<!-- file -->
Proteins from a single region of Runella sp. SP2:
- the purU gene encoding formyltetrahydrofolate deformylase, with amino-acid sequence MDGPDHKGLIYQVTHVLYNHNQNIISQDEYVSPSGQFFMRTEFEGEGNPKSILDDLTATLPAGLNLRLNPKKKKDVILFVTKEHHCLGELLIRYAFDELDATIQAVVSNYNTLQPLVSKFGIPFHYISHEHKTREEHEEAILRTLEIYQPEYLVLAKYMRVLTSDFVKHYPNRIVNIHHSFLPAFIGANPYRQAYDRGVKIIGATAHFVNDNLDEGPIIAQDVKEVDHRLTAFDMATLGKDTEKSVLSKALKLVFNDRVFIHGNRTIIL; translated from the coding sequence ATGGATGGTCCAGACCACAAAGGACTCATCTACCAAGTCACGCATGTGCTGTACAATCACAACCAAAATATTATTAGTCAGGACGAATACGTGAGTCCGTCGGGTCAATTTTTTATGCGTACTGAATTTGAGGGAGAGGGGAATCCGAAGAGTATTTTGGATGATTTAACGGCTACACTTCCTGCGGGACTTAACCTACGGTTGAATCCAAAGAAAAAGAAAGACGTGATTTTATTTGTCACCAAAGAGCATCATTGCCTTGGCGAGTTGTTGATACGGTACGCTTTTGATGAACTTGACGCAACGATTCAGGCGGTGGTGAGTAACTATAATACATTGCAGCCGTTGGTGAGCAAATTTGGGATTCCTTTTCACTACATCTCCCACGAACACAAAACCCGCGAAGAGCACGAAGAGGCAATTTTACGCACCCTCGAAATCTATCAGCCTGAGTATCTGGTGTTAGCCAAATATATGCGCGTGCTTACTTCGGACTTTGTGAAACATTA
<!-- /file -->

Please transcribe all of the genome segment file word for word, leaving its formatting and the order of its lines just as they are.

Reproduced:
Proteins from a single region of Runella sp. SP2:
- the purU gene encoding formyltetrahydrofolate deformylase, with amino-acid sequence MDGPDHKGLIYQVTHVLYNHNQNIISQDEYVSPSGQFFMRTEFEGEGNPKSILDDLTATLPAGLNLRLNPKKKKDVILFVTKEHHCLGELLIRYAFDELDATIQAVVSNYNTLQPLVSKFGIPFHYISHEHKTREEHEEAILRTLEIYQPEYLVLAKYMRVLTSDFVKHYPNRIVNIHHSFLPAFIGANPYRQAYDRGVKIIGATAHFVNDNLDEGPIIAQDVKEVDHRLTAFDMATLGKDTEKSVLSKALKLVFNDRVFIHGNRTIIL; translated from the coding sequence ATGGATGGTCCAGACCACAAAGGACTCATCTACCAAGTCACGCATGTGCTGTACAATCACAACCAAAATATTATTAGTCAGGACGAATACGTGAGTCCGTCGGGTCAATTTTTTATGCGTACTGAATTTGAGGGAGAGGGGAATCCGAAGAGTATTTTGGATGATTTAACGGCTACACTTCCTGCGGGACTTAACCTACGGTTGAATCCAAAGAAAAAGAAAGACGTGATTTTATTTGTCACCAAAGAGCATCATTGCCTTGGCGAGTTGTTGATACGGTACGCTTTTGATGAACTTGACGCAACGATTCAGGCGGTGGTGAGTAACTATAATACATTGCAGCCGTTGGTGAGCAAATTTGGGATTCCTTTTCACTACATCTCCCACGAACACAAAACCCGCGAAGAGCACGAAGAGGCAATTTTACGCACCCTCGAAATCTATCAGCCTGAGTATCTGGTGTTAGCCAAATATATGCGCGTGCTTACTTCGGACTTTGTGAAACATTA